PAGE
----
You can see a similar performance gap in MATLAB, where a 2D wave propagation simulation manages six cycles a second. The RTX 3070 manages 77 every second, and it really adds up to hours or even days over a term. “The question here for a student is do you want your homework to take 12 times as long?” asks Clayton.
Or it could be even more than that. I’m shown one more example: TensorFlow, where training a network on an image data set takes 16 minutes on the i7 CPU, but just over a minute when an RTX 3070 comes into play. “And this is a very basic neural network on a data set of only 60,000 images,” Clayton clarifies. “On a complex network with hundreds of 1000s of images, this translates into hours of save time.”
Obviously, this is for the high-end RTX 3070, but the entry-level 3050 and 3060 models also give a substantial boost over laptops without a GPU, as the chart below shows. The top-of-the-range RTX 3080 Ti offers even better performance for students.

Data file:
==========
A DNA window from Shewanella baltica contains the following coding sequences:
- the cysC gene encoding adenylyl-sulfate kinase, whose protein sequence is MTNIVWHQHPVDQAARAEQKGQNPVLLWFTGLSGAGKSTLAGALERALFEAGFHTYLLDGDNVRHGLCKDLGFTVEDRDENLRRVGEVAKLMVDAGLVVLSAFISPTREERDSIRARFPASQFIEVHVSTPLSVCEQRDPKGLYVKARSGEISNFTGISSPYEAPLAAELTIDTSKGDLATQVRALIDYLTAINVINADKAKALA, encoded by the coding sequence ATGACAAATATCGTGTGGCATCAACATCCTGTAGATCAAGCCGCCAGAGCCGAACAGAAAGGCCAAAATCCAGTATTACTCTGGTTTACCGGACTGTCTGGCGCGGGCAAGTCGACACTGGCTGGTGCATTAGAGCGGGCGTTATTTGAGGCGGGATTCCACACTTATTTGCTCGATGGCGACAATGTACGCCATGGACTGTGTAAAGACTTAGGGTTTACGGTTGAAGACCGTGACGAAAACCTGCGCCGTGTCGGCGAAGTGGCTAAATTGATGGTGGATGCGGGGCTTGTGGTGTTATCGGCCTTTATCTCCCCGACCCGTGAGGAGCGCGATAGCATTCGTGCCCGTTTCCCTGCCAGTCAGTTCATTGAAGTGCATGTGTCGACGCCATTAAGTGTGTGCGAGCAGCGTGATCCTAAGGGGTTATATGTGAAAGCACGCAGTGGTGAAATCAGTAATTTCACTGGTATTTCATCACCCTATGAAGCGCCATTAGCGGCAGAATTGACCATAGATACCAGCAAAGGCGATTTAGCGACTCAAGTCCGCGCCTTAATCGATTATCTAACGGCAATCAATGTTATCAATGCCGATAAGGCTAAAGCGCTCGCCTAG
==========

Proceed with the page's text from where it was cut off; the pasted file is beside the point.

Clearly, no college worth its salt is going to let a student go without the tools they need, and many supply hardware for students — but there’s a catch. It’s usually in the form of a shared computer lab, or via a remote cloud server where each student is allocated a limited number of credits (“typically only enough to kind of do what’s the minimum required for the assignment, and not fullyexplore the topic,” laments Clayton.) In other words, the hardware is quality (“for AI and data science, it’s pretty much always NVIDIA”, according to Clayton) but the access is not.
“Many students that I’ve talked to have told me about kind of nightmare stories about being stuck in the computer lab late at night, often in bad weather,” Clayton says. It’s so much easier for them if they could do their work in the comfort of their own dorms or living rooms, in their own time.